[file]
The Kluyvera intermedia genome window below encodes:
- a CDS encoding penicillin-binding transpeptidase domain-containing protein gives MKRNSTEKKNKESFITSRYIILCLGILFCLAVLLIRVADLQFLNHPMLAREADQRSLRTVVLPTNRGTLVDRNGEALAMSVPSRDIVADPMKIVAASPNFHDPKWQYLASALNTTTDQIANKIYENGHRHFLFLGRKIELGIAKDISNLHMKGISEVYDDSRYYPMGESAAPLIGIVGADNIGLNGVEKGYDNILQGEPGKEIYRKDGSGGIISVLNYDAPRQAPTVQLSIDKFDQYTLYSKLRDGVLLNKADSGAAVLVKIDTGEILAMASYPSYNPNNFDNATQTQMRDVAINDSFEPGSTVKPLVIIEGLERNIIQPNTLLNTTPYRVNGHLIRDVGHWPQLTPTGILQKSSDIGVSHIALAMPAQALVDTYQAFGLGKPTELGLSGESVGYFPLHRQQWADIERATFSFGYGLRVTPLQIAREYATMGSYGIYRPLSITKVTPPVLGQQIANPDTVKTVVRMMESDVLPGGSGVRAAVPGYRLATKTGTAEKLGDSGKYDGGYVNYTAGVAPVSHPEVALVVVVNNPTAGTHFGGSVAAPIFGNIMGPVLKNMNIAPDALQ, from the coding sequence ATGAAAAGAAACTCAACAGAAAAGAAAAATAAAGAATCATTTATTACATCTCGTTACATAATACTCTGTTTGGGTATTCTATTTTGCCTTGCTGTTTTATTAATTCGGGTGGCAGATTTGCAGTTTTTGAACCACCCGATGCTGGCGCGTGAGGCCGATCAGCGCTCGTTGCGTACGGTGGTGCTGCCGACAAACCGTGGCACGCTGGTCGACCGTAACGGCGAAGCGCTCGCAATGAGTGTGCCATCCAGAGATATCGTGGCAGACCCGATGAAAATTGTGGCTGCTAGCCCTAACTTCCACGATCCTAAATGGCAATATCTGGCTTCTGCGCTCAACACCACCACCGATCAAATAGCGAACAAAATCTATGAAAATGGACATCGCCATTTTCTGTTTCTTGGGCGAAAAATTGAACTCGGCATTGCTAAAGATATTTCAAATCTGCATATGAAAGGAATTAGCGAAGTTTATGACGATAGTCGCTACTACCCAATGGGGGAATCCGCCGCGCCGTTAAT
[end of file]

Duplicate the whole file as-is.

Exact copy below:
The Kluyvera intermedia genome window below encodes:
- a CDS encoding penicillin-binding transpeptidase domain-containing protein gives MKRNSTEKKNKESFITSRYIILCLGILFCLAVLLIRVADLQFLNHPMLAREADQRSLRTVVLPTNRGTLVDRNGEALAMSVPSRDIVADPMKIVAASPNFHDPKWQYLASALNTTTDQIANKIYENGHRHFLFLGRKIELGIAKDISNLHMKGISEVYDDSRYYPMGESAAPLIGIVGADNIGLNGVEKGYDNILQGEPGKEIYRKDGSGGIISVLNYDAPRQAPTVQLSIDKFDQYTLYSKLRDGVLLNKADSGAAVLVKIDTGEILAMASYPSYNPNNFDNATQTQMRDVAINDSFEPGSTVKPLVIIEGLERNIIQPNTLLNTTPYRVNGHLIRDVGHWPQLTPTGILQKSSDIGVSHIALAMPAQALVDTYQAFGLGKPTELGLSGESVGYFPLHRQQWADIERATFSFGYGLRVTPLQIAREYATMGSYGIYRPLSITKVTPPVLGQQIANPDTVKTVVRMMESDVLPGGSGVRAAVPGYRLATKTGTAEKLGDSGKYDGGYVNYTAGVAPVSHPEVALVVVVNNPTAGTHFGGSVAAPIFGNIMGPVLKNMNIAPDALQ, from the coding sequence ATGAAAAGAAACTCAACAGAAAAGAAAAATAAAGAATCATTTATTACATCTCGTTACATAATACTCTGTTTGGGTATTCTATTTTGCCTTGCTGTTTTATTAATTCGGGTGGCAGATTTGCAGTTTTTGAACCACCCGATGCTGGCGCGTGAGGCCGATCAGCGCTCGTTGCGTACGGTGGTGCTGCCGACAAACCGTGGCACGCTGGTCGACCGTAACGGCGAAGCGCTCGCAATGAGTGTGCCATCCAGAGATATCGTGGCAGACCCGATGAAAATTGTGGCTGCTAGCCCTAACTTCCACGATCCTAAATGGCAATATCTGGCTTCTGCGCTCAACACCACCACCGATCAAATAGCGAACAAAATCTATGAAAATGGACATCGCCATTTTCTGTTTCTTGGGCGAAAAATTGAACTCGGCATTGCTAAAGATATTTCAAATCTGCATATGAAAGGAATTAGCGAAGTTTATGACGATAGTCGCTACTACCCAATGGGGGAATCCGCCGCGCCGTTAAT